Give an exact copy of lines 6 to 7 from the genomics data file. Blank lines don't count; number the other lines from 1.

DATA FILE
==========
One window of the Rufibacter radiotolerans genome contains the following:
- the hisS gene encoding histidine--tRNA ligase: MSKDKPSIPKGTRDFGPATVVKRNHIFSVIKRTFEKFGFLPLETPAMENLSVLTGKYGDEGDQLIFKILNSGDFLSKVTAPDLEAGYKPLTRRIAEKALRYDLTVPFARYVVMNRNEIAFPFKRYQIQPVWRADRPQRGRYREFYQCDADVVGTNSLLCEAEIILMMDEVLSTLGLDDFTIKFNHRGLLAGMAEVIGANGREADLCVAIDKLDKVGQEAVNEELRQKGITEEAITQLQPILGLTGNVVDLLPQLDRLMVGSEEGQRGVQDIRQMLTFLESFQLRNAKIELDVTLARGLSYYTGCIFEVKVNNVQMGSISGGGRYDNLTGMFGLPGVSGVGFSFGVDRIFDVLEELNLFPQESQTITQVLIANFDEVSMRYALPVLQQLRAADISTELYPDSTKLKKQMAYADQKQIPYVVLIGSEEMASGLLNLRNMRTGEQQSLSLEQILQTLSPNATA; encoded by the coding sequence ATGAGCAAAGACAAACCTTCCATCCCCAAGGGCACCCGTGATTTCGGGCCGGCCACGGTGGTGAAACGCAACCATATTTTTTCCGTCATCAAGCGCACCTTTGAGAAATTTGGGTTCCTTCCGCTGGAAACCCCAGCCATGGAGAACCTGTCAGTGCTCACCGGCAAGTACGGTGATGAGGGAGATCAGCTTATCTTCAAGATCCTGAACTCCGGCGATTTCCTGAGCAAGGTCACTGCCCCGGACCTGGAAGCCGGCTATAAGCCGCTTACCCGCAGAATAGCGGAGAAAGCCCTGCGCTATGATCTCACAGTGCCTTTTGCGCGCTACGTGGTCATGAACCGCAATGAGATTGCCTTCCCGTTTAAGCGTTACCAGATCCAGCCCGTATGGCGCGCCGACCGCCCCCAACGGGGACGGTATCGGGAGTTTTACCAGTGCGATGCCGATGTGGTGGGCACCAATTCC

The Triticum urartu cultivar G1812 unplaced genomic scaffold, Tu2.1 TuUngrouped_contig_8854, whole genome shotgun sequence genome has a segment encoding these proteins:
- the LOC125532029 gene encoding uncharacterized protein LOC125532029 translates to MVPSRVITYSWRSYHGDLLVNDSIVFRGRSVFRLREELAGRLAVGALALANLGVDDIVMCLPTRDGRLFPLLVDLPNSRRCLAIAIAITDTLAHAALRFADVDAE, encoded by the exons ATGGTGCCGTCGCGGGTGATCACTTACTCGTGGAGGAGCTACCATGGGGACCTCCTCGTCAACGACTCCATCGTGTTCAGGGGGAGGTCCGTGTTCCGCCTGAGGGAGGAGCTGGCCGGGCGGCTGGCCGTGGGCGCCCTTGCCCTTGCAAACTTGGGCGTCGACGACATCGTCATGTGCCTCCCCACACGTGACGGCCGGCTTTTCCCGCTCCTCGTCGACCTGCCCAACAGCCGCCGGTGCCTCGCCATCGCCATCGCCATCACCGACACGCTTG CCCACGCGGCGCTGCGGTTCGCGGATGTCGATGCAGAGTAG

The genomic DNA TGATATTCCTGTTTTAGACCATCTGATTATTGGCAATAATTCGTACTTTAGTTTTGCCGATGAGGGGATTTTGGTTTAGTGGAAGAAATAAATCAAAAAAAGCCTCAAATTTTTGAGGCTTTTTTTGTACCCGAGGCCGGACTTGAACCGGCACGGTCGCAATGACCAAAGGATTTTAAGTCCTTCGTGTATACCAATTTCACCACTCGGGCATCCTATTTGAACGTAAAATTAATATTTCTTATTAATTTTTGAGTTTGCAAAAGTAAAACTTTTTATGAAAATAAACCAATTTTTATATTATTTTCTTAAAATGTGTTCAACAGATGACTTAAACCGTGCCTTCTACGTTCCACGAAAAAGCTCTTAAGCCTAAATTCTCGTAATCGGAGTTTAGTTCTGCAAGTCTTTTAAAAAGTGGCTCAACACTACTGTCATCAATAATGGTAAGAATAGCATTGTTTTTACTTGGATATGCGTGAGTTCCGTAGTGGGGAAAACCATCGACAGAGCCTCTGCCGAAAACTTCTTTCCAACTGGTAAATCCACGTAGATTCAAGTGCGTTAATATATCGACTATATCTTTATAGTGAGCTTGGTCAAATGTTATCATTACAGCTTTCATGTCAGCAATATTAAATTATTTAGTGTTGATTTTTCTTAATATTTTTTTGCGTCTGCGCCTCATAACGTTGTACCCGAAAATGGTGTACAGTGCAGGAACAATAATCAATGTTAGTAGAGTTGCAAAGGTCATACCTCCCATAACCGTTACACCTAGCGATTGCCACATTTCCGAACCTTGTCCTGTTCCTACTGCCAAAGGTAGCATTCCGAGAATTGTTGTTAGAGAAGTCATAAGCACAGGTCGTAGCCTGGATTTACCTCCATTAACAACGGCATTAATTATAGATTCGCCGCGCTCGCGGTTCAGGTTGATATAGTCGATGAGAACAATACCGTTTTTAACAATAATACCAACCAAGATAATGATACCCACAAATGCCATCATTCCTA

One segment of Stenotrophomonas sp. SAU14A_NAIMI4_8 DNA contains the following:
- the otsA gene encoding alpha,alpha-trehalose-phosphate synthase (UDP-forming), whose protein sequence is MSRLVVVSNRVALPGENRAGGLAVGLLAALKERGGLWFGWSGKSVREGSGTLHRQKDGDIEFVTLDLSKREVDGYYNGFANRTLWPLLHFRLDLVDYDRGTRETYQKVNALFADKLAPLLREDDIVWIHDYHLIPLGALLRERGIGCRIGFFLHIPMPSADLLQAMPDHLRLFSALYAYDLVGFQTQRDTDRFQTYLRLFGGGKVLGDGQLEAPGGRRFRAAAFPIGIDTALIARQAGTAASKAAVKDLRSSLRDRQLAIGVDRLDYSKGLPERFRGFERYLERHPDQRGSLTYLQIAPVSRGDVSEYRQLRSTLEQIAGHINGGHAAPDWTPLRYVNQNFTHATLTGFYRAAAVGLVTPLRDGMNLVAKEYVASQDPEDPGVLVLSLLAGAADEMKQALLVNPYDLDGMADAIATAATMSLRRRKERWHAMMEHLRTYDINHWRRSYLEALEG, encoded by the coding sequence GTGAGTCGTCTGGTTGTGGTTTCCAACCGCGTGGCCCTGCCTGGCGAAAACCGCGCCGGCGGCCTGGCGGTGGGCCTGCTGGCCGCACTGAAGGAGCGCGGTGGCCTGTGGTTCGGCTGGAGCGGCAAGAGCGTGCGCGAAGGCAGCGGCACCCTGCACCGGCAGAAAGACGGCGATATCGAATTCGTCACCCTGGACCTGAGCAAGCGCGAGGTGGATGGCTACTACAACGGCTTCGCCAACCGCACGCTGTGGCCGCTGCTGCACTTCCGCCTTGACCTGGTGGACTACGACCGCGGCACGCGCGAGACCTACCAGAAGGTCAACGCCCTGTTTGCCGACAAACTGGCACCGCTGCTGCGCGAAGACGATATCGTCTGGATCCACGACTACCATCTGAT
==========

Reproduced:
One segment of Stenotrophomonas sp. SAU14A_NAIMI4_8 DNA contains the following:
- the otsA gene encoding alpha,alpha-trehalose-phosphate synthase (UDP-forming), whose protein sequence is MSRLVVVSNRVALPGENRAGGLAVGLLAALKERGGLWFGWSGKSVREGSGTLHRQKDGDIEFVTLDLSKREVDGYYNGFANRTLWPLLHFRLDLVDYDRGTRETYQKVNALFADKLAPLLREDDIVWIHDYHLIPLGALLRERGIGCRIGFFLHIPMPSADLLQAMPDHLRLFSALYAYDLVGFQTQRDTDRFQTYLRLFGGGKVLGDGQLEAPGGRRFRAAAFPIGIDTALIARQAGTAASKAAVKDLRSSLRDRQLAIGVDRLDYSKGLPERFRGFERYLERHPDQRGSLTYLQIAPVSRGDVSEYRQLRSTLEQIAGHINGGHAAPDWTPLRYVNQNFTHATLTGFYRAAAVGLVTPLRDGMNLVAKEYVASQDPEDPGVLVLSLLAGAADEMKQALLVNPYDLDGMADAIATAATMSLRRRKERWHAMMEHLRTYDINHWRRSYLEALEG, encoded by the coding sequence GTGAGTCGTCTGGTTGTGGTTTCCAACCGCGTGGCCCTGCCTGGCGAAAACCGCGCCGGCGGCCTGGCGGTGGGCCTGCTGGCCGCACTGAAGGAGCGCGGTGGCCTGTGGTTCGGCTGGAGCGGCAAGAGCGTGCGCGAAGGCAGCGGCACCCTGCACCGGCAGAAAGACGGCGATATCGAATTCGTCACCCTGGACCTGAGCAAGCGCGAGGTGGATGGCTACTACAACGGCTTCGCCAACCGCACGCTGTGGCCGCTGCTGCACTTCCGCCTTGACCTGGTGGACTACGACCGCGGCACGCGCGAGACCTACCAGAAGGTCAACGCCCTGTTTGCCGACAAACTGGCACCGCTGCTGCGCGAAGACGATATCGTCTGGATCCACGACTACCATCTGAT